The type of bacteria colonizing people’s guts could have a significant effect on mental health issues such as anxiety and depression, according to a study published online in the journal Gastroenterology. In a healthy individual, the gut forms a reservoir of ‘friendly’ flora that aid nutrition and help prevent infections by harmful bacteria. However, several common gastrointestinal disorders, including irritable bowel syndrome (IBS), are often associated with depression or anxiety, and certain psychiatric disorders, like late-onset autism, may also be linked with an abnormal complement of gut bacteria... Read More...

Heavy Metal-Eating "Superworms" Unearthed in U.K.

These hardcore heavy metal fans, unearthed at disused mining sites in England and Wales, devour lead, zinc, arsenic, and copper. The earthworms excrete a slightly different version of the metals, making them easier for plants to suck up. Harvesting the plants would leave cleaner soil behind... Read More...

How the Archerfish Hunts

As their name implies, archerfish exhibit a remarkable strategy for hunting food, using their mouths as a bow to spit out a jet of water like an arrow. The fish aims the jet at objects that move or glow, and is able to knock insects off overhanging branches down into the water for consumption... Read More...

How Baby Plants Switch to Being Green

Genes inside plant chloroplasts, the structures that house the photosynthetic pigment chlorophyll, help an embryonic plant to begin photosynthesizing, according to a study published in the May issue of the journal Current Biology... Read More...

India’s Vulture Population Has Plummeted from 40 Million to 60,000 – Poisoned by Drug Diclofenac

As recently as the early 1980?s, there were approximately 40 million vultures in India, comprised of nine species. Now there are only 60,000 of these important scavengers left. Captive breeding efforts are in progress, the last hope of saving these birds from extinction. Read more...

Last stand of the Asian elephant

"...Here, in India's northeast state of Assam, is one of the hottest fronts of a heart-rending, escalating conflict. It is waged daily in villages, fields and plantations of 13 countries across Asia where forests and grasslands continue to shrink, igniting a turf war between one-time friends: land-hungry man and a simply hungry Elephas maximus, the Asian elephant..." Read more...

Nasty fungus may be killing thousands of bats

Geomyces destructans is a fungus that is fairly new to science, yetresearchers believe it is killing an alarming number of bats. Bats play a critical role in maintaining healthy ecosystems and in agricultural systems. A recent analysis published in Science magazine revealed that pest control services provided by insect-eating bats save the U.S. agricultural industry at least $3 billion a year...Read more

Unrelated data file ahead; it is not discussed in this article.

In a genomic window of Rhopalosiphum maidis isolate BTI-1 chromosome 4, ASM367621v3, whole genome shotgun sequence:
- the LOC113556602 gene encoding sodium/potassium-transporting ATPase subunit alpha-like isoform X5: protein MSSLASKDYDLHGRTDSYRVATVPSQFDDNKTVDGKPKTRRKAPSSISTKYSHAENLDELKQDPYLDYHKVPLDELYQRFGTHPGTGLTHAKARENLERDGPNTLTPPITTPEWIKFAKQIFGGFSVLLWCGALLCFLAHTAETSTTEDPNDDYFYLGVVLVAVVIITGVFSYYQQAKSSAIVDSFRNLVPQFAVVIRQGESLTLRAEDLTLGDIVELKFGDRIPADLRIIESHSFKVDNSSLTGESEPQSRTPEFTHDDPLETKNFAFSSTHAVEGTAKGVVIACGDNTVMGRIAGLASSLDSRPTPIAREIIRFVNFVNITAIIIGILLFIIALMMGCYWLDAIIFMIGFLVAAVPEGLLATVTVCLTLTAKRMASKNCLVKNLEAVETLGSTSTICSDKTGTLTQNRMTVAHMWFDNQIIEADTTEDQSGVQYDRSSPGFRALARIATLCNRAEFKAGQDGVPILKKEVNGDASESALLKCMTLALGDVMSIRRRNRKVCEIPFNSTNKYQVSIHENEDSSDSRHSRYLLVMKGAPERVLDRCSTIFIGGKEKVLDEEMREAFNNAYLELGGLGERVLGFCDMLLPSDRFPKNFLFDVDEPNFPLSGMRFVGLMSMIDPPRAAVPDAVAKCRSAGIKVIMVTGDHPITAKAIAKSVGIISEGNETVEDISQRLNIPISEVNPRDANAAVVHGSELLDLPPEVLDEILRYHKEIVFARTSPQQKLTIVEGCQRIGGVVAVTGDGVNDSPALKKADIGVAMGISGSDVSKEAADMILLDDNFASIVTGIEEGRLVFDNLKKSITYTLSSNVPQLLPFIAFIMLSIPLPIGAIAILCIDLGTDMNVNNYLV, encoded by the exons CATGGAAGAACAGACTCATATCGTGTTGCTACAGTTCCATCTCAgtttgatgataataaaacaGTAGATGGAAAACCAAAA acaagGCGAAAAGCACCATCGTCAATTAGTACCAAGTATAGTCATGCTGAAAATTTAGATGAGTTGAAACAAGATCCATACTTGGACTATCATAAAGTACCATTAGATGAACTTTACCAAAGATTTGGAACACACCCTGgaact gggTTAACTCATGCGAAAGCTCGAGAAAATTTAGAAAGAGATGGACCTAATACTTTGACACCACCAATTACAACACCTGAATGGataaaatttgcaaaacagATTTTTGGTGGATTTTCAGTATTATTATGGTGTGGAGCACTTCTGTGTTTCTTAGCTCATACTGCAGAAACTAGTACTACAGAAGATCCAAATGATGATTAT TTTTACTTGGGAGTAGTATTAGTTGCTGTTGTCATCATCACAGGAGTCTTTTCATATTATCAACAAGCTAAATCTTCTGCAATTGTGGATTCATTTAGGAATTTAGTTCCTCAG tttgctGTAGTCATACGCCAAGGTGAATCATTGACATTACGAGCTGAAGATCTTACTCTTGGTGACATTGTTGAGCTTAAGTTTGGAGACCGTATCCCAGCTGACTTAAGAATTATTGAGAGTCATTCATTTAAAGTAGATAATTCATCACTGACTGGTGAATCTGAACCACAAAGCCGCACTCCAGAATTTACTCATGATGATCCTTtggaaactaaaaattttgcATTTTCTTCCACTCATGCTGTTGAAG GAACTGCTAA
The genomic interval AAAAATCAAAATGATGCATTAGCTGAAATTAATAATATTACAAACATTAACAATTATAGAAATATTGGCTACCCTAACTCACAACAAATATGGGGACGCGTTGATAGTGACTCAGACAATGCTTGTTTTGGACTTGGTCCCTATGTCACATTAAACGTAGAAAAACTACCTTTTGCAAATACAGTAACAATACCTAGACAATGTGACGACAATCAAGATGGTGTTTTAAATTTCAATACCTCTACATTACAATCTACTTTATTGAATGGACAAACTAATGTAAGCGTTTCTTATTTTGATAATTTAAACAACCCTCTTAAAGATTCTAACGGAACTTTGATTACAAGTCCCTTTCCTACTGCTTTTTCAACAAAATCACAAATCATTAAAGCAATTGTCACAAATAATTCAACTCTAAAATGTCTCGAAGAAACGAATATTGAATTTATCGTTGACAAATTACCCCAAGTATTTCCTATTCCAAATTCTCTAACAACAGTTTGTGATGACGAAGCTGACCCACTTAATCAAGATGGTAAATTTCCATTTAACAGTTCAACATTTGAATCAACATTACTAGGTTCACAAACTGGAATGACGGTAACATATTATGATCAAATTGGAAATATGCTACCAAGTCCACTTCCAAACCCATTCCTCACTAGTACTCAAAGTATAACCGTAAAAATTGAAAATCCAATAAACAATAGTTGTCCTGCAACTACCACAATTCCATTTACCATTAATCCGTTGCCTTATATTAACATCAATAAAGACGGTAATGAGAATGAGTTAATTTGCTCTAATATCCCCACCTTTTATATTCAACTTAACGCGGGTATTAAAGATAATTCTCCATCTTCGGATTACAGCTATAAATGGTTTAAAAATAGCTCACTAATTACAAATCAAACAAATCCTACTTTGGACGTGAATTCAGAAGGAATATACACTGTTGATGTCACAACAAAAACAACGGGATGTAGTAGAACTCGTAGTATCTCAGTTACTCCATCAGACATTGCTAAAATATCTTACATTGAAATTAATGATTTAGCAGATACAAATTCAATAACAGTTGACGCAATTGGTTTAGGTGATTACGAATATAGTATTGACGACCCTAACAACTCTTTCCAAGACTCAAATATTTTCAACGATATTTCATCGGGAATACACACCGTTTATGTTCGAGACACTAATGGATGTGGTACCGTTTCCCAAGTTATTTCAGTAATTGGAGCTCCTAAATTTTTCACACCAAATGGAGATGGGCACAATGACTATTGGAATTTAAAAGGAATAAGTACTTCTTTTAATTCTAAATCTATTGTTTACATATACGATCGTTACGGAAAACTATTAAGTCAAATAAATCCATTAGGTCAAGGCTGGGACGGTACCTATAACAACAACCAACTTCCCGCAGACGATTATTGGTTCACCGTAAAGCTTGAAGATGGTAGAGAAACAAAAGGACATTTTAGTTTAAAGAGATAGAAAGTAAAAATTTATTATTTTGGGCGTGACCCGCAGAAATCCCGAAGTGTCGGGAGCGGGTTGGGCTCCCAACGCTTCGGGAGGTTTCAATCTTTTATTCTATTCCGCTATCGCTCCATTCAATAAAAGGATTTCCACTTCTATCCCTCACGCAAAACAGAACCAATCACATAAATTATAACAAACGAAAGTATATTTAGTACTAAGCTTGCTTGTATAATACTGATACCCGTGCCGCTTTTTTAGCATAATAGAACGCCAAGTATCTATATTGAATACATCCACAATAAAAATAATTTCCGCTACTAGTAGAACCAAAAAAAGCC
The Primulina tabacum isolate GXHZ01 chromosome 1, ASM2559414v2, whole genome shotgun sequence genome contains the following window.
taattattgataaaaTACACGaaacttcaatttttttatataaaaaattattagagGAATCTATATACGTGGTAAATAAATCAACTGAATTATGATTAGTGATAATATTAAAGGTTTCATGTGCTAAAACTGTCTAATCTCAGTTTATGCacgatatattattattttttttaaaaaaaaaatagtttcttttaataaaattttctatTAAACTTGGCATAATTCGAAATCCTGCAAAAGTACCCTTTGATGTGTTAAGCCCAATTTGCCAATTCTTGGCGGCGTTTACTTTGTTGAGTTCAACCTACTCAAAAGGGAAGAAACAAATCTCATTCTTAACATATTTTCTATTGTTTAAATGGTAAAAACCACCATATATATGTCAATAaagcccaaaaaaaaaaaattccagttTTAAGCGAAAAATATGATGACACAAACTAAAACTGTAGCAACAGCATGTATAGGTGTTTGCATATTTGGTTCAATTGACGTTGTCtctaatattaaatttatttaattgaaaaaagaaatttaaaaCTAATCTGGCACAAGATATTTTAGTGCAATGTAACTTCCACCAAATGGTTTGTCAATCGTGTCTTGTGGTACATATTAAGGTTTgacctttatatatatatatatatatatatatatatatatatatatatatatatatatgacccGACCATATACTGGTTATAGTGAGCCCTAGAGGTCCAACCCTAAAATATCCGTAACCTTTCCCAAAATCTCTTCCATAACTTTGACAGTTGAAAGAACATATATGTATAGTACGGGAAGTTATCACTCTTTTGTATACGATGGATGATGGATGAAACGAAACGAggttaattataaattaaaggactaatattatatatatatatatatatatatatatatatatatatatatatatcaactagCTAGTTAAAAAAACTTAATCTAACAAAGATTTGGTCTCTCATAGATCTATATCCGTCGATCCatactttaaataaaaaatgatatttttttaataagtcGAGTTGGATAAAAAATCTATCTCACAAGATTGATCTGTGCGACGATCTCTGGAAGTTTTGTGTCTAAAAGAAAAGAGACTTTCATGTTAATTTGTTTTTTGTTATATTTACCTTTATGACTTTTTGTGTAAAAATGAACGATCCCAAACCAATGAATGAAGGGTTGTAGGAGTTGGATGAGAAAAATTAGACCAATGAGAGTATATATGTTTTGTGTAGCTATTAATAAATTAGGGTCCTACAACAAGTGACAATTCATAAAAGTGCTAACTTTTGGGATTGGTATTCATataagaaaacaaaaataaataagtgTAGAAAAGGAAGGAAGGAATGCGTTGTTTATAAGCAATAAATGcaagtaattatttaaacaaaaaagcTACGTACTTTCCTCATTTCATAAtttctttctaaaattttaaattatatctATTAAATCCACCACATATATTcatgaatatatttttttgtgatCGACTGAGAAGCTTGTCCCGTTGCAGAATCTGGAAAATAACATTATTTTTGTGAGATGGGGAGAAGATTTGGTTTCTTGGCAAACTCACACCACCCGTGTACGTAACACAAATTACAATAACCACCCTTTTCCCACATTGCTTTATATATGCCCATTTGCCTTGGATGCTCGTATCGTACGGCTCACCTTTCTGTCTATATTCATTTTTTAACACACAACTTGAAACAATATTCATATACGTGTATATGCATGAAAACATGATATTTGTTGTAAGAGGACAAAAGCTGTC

New Bacteria Makes DNA With Arsenic

A new species of bacteria found in California's Mono Lake is the first known life-form that uses arsenic to make its DNA and proteins, scientists announced today...Read more

Peacock Mantis Shrimps

The peacock mantis shrimp, Odontodactylus scyllarus, is a burrowing crustacean living near the bases of coral reefs in the Indo-Pacific Ocean from Guam to East Africa. They are the only known animals with hyperspectral vision, meaning they can perceive light from infrared through to ultraviolet wavelengths. It repeatedly smashes its victims using club-shaped raptorial appendages to break through the exoskeleton and access the flesh. The punch is powerful, reportedly reaching more than 50 miles (80 kilometers) per hour, making it the fast known punch of the animal kingdom. They have even been known to punch holes in the glass of an aquarium. ...Read more

Scientists create cow that produces 'human' milk

Scientists in Argentina have created the world’s first cow to boast two human genes that will enable it to produce human-like milk... Read more...

Scientists discover the largest genome of them all!

Scientists at Kew’s Jodrell Laboratory have discovered that Paris japonica, a striking rare native plant of Japan, has the largest genome of them all – bigger than the human genome... Read more

Subterranean worms from hell

New species of nematode discovered more than a kilometre underground. The discovery of multicellular creatures from the deepest mines sounds like something from the pages of J. R. R. Tolkien. But scientists have now found four species of nematode, or roundworm, lurking in South Africa's gold mines at depths where only single-celled bacteria were thought to reside... Read more...

UK Cattle Affected by Climate Change: Study

Climate change is affecting when Chillingham cattle breed and the survival of their calves in the UK, according to a new study in the Journal of Animal Ecology published on June 14. Ecologists looked at data from the past 60 years regarding Chillingham cattle (Bos taurus), a small population of cows found only in Northumberland, England...Read more...

Yeti crab grows its own food

In the deep ocean off the coast of Costa Rica, scientists have found a species of crab that cultivates gardens of bacteria on its claws, then eats them. The yeti crab — so-called because of the hair-like bristles that cover its arms — is only the second of its family to be discovered. The first — an even hairier species called Kiwa hirsuta — was found in 2005 near Easter Island... Read more

Zombie Ant Manipulation Method Revealed in Detail: Study

Just how exactly parasitic fungi turn their ant hosts into zombies has been unveiled in a new study, to be published in the journal BMC Ecology. Scientists looked at the carpenter ant Camponotus leonardi, which inhabits the rainforest canopy in Thailand. They found that the ant’s behavior changes significantly after infection by the fungus Ophiocordyceps unilateralis for a number of reasons... Read more